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Charity Safety Net for Rental Affordability Scheme


1 December 2008 at 4:48 pm
Staff Reporter
The Rudd Government will introduce a transitional safety net to cover charities looking to participate in the National Rental Affordability Scheme (NRAS).

Staff Reporter | 1 December 2008 at 4:48 pm


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Charity Safety Net for Rental Affordability Scheme
1 December 2008 at 4:48 pm

The Rudd Government will introduce a transitional safety net to cover charities looking to participate in the National Rental Affordability Scheme (NRAS).

NRAS is part of the Rudd Government’s $2.2 billion affordable housing package, which aims to boost rental stocks, help people save for their first home and lower housing infrastructure costs for some entry level housing.

The Government says the key component of this is to work closely with charitable organisations to encourage their participation in the scheme.

The NRAS will help build up to 50,000 new rental properties across Australia at a cost of $623 million in the first four years.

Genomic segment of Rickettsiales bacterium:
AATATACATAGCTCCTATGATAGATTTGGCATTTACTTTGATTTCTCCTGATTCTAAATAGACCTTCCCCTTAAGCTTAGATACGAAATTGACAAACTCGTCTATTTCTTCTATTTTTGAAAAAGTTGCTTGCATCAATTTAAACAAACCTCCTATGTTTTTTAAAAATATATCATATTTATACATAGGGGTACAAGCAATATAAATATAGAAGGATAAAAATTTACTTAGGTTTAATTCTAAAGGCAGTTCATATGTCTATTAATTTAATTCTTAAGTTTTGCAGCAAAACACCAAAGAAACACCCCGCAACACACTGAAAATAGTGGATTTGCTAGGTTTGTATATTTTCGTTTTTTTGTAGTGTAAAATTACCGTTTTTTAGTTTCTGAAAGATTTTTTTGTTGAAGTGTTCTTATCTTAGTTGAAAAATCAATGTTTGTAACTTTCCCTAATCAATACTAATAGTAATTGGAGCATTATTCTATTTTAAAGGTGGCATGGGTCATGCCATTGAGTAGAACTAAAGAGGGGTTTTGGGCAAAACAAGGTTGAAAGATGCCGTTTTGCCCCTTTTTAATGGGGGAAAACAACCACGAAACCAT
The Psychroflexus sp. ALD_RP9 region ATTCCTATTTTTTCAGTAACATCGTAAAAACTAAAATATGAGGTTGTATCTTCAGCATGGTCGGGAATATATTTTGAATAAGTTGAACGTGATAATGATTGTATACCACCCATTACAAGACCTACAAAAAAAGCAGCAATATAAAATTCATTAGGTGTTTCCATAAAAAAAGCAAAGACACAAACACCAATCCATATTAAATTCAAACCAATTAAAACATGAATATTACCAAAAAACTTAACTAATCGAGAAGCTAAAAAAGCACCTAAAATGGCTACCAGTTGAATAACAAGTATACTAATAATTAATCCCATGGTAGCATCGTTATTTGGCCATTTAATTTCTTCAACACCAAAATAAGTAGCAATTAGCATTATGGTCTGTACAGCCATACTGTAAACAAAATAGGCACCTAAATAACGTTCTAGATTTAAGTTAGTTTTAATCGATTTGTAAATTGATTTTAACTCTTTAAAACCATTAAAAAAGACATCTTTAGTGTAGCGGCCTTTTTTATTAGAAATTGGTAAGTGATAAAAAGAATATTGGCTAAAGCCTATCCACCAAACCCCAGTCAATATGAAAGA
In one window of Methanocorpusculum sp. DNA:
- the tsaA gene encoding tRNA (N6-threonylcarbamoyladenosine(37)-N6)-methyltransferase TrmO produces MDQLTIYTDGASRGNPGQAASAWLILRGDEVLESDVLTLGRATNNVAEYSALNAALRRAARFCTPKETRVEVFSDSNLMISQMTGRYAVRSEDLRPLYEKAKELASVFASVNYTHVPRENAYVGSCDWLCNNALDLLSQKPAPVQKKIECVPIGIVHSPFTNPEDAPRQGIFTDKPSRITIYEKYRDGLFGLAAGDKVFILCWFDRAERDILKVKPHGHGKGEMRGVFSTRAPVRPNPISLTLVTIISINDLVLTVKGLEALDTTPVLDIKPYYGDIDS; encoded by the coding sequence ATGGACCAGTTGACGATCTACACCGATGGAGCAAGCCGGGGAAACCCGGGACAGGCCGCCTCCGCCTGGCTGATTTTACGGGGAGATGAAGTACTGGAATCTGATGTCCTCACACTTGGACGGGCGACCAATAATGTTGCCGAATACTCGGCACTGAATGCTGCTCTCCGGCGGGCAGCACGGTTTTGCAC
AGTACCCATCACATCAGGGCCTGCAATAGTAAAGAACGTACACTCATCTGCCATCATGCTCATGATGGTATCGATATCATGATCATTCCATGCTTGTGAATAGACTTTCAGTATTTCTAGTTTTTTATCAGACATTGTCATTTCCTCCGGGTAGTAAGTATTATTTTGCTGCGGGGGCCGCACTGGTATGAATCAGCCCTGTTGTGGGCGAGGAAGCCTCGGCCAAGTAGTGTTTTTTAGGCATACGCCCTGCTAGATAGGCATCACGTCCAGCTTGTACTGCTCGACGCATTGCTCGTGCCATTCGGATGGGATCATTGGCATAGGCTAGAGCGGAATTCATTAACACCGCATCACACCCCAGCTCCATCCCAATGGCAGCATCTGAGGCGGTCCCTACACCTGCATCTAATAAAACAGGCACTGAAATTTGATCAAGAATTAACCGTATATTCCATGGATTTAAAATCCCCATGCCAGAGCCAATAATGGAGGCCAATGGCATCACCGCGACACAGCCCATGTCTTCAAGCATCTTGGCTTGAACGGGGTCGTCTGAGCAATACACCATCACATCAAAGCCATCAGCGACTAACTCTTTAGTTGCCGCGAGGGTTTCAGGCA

If market demand remains strong, another 50,000 incentives for a further 50,000 affordable rental dwellings will be made available over five years from July 2012.

To ensure that the charitable sector can participate fully in the scheme, the Government says it will introduce a transitional safety net by amending both charity and tax laws.

The amendment will mean that the proposed participation of existing charities in the Establishment Phase of NRAS will not affect their charitable status.

To ensure that charitable tax concessions remain appropriately targeted, the Government believes that the safety net should apply to those charities that make applications for 11,000 incentives available in the Establishment Phase of NRAS – for projects that will be built in 2008-09 and 2009/10 of the Scheme.

The safety net will expire at the conclusion of the Establishment Phase.

NRAS rental properties will cost 20 per cent below market rate and up to 1.5 million households will be eligible to be tenants under the Scheme – including aged pensioners and key workers.



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